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Source link: http://archive.mises.org/15358/antitrust-lawyers-storm-the-internet-beaches/

Antitrust Lawyers Storm the Internet Beaches

January 18, 2011 by

After dragging its feet for over a year the Justice Department’s Antitrust Division and the Federal Communications Commission granted Royal Assent to the NBC Universal-Comcast merger. The DOJ did not approve the merger as presented. Instead it imposed a series of conditions that will last for at least seven years. The one that stands out to me involves NBCU’s participation in the online joint venture Hulu, which provides internet streaming of broadcast television network programs:

Comcast must relinquish its management rights in Hulu, an [online video distributor]. Without such a remedy, Comcast could, through its seats on Hulu’s board of directors, interfere with the management of Hulu, and, in particular, the development of products that compete with Comcast’s video service. Comcast also must continue to make NBCU content available to Hulu that is comparable to the programming Hulu obtains from Disney and News Corp.

So NBCU must continue to support Hulu by providing content but may have no say in how Hulu is managed. That sounds like a nice competitive advantage for Disney and News Corp, which may still participate in Hulu management.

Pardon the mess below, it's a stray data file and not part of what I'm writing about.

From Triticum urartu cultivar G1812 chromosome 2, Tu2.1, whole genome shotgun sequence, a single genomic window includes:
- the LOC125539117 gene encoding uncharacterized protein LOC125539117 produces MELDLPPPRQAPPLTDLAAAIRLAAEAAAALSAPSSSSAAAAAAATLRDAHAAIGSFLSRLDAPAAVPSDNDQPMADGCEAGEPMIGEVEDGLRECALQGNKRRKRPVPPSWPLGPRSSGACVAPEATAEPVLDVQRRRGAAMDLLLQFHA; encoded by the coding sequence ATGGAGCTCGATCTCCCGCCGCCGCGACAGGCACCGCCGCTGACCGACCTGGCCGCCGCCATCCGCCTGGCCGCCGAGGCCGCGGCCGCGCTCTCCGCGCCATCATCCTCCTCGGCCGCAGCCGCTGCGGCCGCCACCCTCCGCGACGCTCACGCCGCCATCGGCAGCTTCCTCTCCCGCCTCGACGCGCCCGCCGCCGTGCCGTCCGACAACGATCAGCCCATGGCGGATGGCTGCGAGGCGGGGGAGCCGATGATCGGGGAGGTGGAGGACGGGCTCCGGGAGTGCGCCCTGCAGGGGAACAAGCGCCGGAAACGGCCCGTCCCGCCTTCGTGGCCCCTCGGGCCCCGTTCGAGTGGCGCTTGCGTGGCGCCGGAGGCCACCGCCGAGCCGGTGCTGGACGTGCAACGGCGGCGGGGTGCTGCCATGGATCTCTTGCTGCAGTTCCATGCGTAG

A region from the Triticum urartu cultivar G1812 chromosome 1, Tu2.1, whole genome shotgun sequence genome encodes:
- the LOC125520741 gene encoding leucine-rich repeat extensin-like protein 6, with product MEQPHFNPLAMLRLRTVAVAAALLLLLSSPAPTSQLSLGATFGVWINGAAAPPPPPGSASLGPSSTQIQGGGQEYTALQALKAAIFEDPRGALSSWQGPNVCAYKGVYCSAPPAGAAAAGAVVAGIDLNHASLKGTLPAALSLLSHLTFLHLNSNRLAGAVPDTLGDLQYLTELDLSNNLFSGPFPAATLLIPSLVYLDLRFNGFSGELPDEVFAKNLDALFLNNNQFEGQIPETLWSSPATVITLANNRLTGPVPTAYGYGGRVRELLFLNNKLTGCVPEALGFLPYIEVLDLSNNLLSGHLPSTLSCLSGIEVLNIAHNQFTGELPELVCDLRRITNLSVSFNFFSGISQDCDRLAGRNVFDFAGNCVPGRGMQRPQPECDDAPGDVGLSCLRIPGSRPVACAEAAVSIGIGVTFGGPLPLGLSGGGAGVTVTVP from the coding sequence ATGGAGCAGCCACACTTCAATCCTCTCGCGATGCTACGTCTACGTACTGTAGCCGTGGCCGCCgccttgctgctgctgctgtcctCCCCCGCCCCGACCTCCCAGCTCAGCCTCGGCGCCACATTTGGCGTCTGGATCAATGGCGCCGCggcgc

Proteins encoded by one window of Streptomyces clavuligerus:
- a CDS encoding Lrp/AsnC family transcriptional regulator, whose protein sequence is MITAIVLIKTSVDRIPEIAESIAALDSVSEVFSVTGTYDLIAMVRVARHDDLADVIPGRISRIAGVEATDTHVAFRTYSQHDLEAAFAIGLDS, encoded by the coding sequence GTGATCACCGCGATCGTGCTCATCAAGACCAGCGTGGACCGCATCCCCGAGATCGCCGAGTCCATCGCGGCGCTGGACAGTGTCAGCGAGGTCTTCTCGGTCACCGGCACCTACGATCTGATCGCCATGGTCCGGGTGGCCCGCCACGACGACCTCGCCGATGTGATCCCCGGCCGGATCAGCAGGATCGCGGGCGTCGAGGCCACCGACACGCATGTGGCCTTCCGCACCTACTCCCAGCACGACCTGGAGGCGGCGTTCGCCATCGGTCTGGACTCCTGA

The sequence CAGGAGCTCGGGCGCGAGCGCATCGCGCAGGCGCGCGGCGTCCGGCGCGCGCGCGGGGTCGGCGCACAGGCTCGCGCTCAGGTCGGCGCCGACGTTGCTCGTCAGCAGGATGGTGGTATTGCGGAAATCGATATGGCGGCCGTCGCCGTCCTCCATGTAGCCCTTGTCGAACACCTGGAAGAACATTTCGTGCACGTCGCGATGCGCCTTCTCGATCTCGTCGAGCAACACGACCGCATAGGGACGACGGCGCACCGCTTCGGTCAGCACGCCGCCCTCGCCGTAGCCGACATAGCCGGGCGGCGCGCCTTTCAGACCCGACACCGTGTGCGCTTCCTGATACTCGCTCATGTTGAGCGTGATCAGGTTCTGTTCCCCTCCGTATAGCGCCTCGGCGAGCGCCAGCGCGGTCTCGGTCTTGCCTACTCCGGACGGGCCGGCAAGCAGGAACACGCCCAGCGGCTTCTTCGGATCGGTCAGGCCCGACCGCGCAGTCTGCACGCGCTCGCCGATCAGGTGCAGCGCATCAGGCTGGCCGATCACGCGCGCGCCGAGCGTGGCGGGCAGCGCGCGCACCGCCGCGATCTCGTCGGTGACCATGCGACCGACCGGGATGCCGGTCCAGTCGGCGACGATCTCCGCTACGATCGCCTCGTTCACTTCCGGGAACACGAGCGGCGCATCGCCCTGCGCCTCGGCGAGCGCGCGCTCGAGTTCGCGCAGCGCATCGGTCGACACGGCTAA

And, oh yeah, the DOJ managed to impose a “net neutrality” requirement on Comcast:

In accordance with recently established Open Internet requirements, Comcast is prohibited from unreasonably discriminating in the transmission of an [online video distributor's] lawful network traffic to a Comcast broadband customer. Comcast must also maintain the high-speed Internet service it offers to its customers by continuing to offer download speeds of at least 12 megabits per second in markets where it has upgraded its broadband network. Additionally, Comcast is required to give other firms’ content equal treatment under any of its broadband offerings that involve caps, tiers, metering for consumption or other usage-based pricing…

Remember, this settlement means the DOJ has access to all of Comcast’s internal documents and personnel for the duration of the order. Anytime the DOJ doesn’t like anything Comcast does, it can use this order as a weapon to sniff around and extract additional concessions.

This “settlement” makes the Antitrust Division a big player in the future of the internet. Because once one company agrees to such terms, it becomes progressively easier for the regulators to impose similar, if not harsher, terms on competitors.

{ 1 comment }

J. Murray January 18, 2011 at 6:43 pm

Poor government granted monopoly that’s barely able to be called a private company. Get in bed with Uncle Sam and this is bound to happen.

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